We learned in part one of this series that the God of the Bible is a God who is perfect and holy, who demands that kind of perfection from all who would be in His presence.
God’s holiness explains why Jesus is so centrally important to the way of salvation. Jesus fulfills the perfect standard of God. And moreover, He was (and is) the only one who did or ever will! Some biblical passages showing this might help at this point. Consider the following examples:
In John 14:6, Jesus says, “No one comes to the Father but through me.” In Acts 4:12 Peter states that there is salvation from sin in “no other name,” than Jesus’, for there is no other name (not Buddha, not Mohammed, not Confucius, not my own) given among humanity by which we can be saved. In 1 Timothy 2:5-6 we read that, “There is one God and one mediator also between God and men, the man Jesus Christ, who gave Himself as a ransom” for sin’s penalty of eternal separation from God. And as we read in 2 Corinthians 5:21, God made Jesus Christ, who was perfect and “knew no sin,” to become a sin offering in our place so “that we might become the righteousness of God in Him.” In short, God took Jesus’ perfect holiness and righteousness and credited it to our account, simply because He loves us and wants to have a relationship with us (John 3:16).
Having said this, what can we do with all this information then? Although some of the following will not be easy to hear, several conclusions can and must be drawn. First, all people do have some information about God, but unfortunately, Romans 1:20 tells us they suppress, corrupt, and/or ignore it.
Second, we can affirm that God is always fair. According to Romans 2:1-3, He judges people according to what they know and do not know, what they do and do not do, as well as by their own standards of right and wrong.
Third, we must admit that in view of Romans 3:23, no one—ourselves, most of all—is or can become perfect on our own. Because God is holy and requires perfection (Matthew 5:20; 1 Peter 1:15-16; 2 Corinthians 5:21), all men deserve the just punishment of hell. Thus, some people get what they deserve—namely justice—while others get what they don’t deserve—namely mercy. However, no one gets injustice.
You must ask yourself honestly, “Do I really deserve to go to heaven?” Who, then, does? Can you point to someone who actually deserves to go to heaven, who earned enough “points” to please a perfectly and eternally holy and righteous God? Chances are if you can, then your standard of holiness and righteousness is far different than God’s. This is also called idolatry, creating God in our own image, rather than recognizing and worshiping God for who He truly is.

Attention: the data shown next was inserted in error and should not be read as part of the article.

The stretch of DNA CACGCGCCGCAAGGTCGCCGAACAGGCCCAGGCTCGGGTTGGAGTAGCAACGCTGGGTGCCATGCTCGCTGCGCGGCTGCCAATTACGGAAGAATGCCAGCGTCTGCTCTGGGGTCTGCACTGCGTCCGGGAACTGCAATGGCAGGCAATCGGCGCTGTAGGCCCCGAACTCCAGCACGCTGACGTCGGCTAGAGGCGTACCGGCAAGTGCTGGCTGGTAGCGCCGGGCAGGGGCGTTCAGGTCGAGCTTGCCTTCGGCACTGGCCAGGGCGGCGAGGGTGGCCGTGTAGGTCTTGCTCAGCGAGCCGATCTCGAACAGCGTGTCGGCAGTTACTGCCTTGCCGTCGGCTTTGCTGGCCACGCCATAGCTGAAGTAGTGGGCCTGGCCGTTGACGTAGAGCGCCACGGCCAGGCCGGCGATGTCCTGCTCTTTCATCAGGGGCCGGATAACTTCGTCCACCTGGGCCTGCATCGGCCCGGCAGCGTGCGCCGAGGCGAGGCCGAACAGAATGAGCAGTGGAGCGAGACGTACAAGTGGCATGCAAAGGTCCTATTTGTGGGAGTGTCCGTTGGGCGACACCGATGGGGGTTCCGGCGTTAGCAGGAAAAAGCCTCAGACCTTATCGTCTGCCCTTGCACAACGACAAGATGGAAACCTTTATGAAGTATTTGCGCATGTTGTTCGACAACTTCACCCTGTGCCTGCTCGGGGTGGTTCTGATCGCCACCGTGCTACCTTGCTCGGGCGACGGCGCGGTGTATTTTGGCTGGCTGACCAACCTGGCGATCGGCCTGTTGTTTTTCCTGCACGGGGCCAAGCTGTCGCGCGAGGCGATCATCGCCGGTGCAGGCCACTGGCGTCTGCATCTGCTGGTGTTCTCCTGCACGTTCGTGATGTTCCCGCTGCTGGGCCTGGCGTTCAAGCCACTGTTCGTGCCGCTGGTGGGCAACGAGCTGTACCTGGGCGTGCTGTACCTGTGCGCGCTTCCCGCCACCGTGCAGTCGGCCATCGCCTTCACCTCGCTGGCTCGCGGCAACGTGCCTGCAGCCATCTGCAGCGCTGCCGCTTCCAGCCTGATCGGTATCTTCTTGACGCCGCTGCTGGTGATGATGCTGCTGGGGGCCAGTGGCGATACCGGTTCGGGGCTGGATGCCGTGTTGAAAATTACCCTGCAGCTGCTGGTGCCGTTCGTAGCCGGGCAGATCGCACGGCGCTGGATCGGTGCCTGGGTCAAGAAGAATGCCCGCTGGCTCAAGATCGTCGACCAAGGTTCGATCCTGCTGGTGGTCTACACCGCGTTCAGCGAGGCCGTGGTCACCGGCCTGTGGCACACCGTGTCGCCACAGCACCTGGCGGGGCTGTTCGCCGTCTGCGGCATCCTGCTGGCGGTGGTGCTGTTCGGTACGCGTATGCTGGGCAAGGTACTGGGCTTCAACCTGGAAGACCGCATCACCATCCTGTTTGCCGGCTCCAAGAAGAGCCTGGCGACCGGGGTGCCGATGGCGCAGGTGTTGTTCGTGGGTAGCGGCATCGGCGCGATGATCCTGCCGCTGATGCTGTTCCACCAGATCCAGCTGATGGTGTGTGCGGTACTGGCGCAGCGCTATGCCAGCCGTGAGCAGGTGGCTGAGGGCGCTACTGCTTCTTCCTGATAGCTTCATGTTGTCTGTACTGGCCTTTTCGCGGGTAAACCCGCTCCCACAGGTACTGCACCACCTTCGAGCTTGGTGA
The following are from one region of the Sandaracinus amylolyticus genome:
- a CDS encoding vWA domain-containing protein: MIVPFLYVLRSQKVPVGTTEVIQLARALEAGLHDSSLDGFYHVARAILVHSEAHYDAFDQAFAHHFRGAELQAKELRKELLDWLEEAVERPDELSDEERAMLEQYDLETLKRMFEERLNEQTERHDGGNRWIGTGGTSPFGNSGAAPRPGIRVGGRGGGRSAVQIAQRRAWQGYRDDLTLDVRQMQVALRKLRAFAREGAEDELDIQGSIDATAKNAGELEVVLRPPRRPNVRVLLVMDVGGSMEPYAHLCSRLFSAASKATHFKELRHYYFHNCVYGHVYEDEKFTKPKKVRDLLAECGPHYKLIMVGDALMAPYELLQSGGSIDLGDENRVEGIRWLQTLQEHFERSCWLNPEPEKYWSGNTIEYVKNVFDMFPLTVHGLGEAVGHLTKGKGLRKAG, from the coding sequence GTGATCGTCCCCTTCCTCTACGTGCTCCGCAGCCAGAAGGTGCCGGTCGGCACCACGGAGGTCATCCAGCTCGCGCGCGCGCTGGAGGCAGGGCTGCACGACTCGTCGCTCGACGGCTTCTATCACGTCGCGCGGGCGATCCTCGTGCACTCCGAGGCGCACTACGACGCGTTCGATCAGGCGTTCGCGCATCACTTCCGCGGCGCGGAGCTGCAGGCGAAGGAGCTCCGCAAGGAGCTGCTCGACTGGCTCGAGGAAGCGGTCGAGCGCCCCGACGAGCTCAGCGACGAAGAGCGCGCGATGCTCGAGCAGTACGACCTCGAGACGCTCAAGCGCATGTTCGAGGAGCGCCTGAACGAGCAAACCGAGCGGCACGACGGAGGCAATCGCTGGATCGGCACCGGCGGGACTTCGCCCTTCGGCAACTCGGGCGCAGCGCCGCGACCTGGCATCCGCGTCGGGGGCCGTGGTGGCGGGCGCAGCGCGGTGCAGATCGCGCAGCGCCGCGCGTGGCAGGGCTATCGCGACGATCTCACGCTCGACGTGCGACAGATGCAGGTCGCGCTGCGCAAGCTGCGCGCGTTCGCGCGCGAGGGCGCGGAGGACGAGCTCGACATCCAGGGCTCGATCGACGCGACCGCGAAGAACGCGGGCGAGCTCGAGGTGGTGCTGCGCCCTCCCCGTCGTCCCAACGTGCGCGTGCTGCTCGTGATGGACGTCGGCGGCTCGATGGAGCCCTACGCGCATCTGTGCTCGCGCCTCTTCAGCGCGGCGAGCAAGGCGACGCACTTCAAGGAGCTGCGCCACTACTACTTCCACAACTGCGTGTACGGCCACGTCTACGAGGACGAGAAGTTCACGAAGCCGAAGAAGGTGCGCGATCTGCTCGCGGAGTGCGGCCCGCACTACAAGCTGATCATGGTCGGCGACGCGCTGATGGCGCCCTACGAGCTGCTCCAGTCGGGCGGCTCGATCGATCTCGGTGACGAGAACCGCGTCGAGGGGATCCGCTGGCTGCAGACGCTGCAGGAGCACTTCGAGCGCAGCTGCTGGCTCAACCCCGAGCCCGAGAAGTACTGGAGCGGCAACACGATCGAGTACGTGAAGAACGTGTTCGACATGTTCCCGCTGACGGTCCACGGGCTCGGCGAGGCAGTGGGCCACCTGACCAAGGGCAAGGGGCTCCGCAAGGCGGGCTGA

The fact is, Jesus Christ is God’s extreme and ultimately final expression of mercy to a lost and dying world. Only Christ is both fully God and fully man, so only He could pay the eternal penalty for humanity’s profoundly radical sin problem.
One thing that could be brought up at this point is this fair question: Why are there so many other world religions and so many other people who adhere to high moral standards, some that appear to surpass the ethical lifestyles of Christians? Two things can be said in response. First, we must understand human nature made in the image of God, and second, we must understand the reality of an adversary called the devil who is doing everything he can to lure people away from the God who loves and wants to know them.
The multitude of world religions suggests a couple of things about humanity. First, it suggests that we have an incurably religious nature that is constantly seeking to reach out to the transcendent unknown, to the immaterial realm of the spirit. And I think that this is due to the image of God in man. This image reaches beyond itself and looks for the divine. Paul points this out in Acts 17, verse 27. The result of this search, this extending beyond oneself, has been a myriad of religious perspectives. But that only tells half of this sad story.
The fact is, human beings, because of the reality of Adam and Eve’s fall into sin (chronicled in Genesis 3), are no longer able to have an unblemished and unadulterated picture of who God really is and how a person can know and relate to Him. Thus, God provided a special communication to us concerning Himself through what we call the Bible, and supremely through the person of Jesus Christ. But while many know and embrace this special communication, not everyone believes in or has access to it. Some are ignorant, some choose to ignore it, some choose to refute and destroy it, and some choose to twist and rewrite it.
All of this highlights the fact that Satan is a real threat to humanity’s ability to understand and know God. The adversary delights in deceiving and drawing people away from God and His truth (see 2 Corinthians 11:3 and John 8:44, for example). Thus, we would expect to find—and in fact do find—a multitude of counterfeits in the religious communities of the world.
The things I have just shared are potentially hard truths to face. In part three, we will conclude with some encouragements and recommendations concerning the Christian’s responsibility given the fact that people can be saved through Jesus Christ alone.
Sometimes I see what the word of God says and struggle with it emotionally. But as a Christian, I think it’s important to ask, am I willing to face this? Am I willing to do something unpopular and stand up and say to the world that there is only one mediator between God and men, the man Jesus Christ?